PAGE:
Many people think that all they need to do to add someone to the title of a house is just to write their name in on the document. However, it is not that easy because the title or deed to a house is a legal document, recorded in the appropriate county courthouse. The appropriate procedure to add a person to a house title depends on the laws of the state where that house is located. Some states allow adding a person to a house title by filing a Quit Claim Deed, while other states require a new deed.
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Call the clerk of court's office for the county and ask for the department that takes care of filing house titles, also called deeds. In most counties, the recorder of deeds or register of deeds takes care of filing house titles.
Ask the clerk if you can add a name to the house title by filing a Quick Claim Deed or if you need to file a new deed. If you need to file a new deed, experts recommend having an attorney, title insurance company or real estate office prepare the new deed; they can also prepare a Quit Claim Deed, or you can do that yourself.
Call a lawyer, title company or real estate company if you decide to have someone else fill out the paperwork to add a person to the house title. Make an appointment to go in and see them, give them the information and pay for their services.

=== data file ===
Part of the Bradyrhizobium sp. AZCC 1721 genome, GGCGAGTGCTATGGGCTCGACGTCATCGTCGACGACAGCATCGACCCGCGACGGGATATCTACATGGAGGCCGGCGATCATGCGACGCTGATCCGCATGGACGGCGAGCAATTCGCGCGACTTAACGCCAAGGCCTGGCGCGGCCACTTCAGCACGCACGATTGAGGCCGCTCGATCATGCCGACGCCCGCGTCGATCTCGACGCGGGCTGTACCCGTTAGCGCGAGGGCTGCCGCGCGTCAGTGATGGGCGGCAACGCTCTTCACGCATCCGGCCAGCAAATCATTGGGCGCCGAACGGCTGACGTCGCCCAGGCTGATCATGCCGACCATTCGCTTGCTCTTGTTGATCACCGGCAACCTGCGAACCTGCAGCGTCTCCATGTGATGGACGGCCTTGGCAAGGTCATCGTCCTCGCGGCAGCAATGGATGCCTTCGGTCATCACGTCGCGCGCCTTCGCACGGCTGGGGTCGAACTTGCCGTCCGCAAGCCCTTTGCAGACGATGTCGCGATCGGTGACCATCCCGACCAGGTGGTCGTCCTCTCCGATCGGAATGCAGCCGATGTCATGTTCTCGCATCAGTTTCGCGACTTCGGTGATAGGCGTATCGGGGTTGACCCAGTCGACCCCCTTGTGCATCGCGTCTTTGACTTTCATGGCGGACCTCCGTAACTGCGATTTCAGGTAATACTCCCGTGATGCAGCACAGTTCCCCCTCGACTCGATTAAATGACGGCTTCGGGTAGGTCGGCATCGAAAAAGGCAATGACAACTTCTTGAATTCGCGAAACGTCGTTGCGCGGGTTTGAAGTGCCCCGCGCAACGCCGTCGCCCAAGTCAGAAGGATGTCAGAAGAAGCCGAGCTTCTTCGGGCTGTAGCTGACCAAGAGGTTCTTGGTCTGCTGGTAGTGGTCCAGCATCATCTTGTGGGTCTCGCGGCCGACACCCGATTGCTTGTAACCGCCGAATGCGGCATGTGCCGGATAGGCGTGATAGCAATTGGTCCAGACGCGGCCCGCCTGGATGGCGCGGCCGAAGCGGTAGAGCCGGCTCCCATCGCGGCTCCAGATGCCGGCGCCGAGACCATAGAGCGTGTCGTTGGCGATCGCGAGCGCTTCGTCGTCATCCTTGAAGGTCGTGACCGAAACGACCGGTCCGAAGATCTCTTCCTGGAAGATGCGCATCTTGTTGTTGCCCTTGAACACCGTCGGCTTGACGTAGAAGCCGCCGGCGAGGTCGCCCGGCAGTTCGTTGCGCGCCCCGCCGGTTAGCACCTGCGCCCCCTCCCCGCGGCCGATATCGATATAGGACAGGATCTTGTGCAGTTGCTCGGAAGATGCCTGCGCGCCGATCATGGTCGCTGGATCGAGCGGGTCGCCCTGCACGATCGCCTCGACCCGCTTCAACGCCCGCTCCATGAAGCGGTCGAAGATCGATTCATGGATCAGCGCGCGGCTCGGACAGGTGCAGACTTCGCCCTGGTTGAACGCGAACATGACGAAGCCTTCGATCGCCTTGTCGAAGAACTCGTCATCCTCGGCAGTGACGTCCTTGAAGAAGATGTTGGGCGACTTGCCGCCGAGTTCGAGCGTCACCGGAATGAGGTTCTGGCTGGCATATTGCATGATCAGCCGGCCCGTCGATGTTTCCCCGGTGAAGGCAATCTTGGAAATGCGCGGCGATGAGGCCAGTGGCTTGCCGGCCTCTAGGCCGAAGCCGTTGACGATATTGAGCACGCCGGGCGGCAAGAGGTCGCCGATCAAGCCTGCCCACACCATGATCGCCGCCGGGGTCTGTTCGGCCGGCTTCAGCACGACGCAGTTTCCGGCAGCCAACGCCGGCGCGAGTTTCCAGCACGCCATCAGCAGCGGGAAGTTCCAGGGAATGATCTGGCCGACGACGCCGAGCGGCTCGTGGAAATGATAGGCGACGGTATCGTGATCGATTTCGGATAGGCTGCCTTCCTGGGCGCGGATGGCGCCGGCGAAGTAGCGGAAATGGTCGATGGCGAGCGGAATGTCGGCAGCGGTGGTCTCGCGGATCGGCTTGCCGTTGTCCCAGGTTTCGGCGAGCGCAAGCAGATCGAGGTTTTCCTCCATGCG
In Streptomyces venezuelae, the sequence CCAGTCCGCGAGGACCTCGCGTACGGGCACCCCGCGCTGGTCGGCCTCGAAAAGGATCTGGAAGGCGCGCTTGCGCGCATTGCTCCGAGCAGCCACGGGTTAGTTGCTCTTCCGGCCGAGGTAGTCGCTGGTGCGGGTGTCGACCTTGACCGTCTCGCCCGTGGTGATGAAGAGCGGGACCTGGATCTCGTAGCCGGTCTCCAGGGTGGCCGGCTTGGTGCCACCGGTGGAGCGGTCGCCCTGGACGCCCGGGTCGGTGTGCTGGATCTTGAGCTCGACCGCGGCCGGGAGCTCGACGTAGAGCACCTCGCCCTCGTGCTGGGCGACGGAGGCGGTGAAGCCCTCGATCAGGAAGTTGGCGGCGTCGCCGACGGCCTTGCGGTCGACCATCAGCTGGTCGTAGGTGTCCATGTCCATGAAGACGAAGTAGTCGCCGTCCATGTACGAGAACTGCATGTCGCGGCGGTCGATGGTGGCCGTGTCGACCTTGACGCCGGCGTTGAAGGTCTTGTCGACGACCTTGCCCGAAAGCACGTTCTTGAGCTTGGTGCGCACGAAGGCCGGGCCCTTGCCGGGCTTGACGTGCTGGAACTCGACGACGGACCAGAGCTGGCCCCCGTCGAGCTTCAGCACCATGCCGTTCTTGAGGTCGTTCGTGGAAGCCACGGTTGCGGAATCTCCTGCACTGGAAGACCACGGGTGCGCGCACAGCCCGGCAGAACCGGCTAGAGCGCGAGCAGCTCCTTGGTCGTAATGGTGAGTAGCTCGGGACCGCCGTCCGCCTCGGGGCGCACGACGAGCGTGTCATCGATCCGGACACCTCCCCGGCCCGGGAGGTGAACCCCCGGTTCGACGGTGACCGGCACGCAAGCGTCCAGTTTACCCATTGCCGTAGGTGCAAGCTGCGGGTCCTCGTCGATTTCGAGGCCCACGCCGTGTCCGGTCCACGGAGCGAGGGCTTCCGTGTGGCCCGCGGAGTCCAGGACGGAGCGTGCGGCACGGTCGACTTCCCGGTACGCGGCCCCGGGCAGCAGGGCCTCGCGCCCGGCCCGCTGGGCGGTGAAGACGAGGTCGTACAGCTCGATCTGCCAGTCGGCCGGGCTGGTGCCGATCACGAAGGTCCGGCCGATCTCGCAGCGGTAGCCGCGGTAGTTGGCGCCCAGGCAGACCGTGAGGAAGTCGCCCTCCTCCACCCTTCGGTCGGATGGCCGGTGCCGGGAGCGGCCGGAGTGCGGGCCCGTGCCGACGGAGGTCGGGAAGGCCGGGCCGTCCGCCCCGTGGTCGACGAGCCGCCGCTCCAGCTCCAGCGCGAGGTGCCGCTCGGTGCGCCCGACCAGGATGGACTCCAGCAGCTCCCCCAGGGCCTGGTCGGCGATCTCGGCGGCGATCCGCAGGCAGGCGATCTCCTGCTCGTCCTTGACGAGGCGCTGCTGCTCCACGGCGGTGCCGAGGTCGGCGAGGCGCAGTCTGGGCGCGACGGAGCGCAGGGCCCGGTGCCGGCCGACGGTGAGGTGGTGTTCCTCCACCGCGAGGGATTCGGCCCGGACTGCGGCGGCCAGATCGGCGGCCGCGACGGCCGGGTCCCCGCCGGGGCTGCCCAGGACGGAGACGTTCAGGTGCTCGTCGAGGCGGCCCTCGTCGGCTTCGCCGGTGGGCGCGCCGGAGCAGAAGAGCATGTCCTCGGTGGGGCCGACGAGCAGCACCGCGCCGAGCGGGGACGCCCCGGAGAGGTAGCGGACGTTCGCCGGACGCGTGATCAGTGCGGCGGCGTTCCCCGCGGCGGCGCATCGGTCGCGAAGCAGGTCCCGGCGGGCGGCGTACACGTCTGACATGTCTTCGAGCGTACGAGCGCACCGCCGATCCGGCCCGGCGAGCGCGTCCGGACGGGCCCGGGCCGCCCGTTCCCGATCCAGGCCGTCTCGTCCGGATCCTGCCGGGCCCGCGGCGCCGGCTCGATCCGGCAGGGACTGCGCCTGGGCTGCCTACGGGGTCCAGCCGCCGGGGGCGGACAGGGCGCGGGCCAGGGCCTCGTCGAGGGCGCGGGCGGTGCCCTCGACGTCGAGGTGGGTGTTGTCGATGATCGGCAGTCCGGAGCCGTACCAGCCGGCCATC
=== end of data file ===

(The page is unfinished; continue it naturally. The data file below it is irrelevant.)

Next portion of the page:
Pick up a blank Quit Claim Deed form from the county courthouse or your local office supply store if you decide to take care of it yourself.
Fill in all the information on the form, except the signature. Locate a notary public and have them notarise your signature.
Take the notarised form to the courthouse, or mail it in, with the required fee. If you mail the document, call the clerk in a few days to make sure they received it and recorded it.
Tips and warnings
- Because this is a legal document, which affects a large asset, experts strongly advise you to hire a professional to take care of adding a person's name to a house title. When you add another person's name to a house title, you give him or her ownership rights to the house. That means they can take out a mortgage or remodel the property. If you only want to give someone your house when you die, it is safer to do that through your will, according to Consumer Action, an advocacy organisation.
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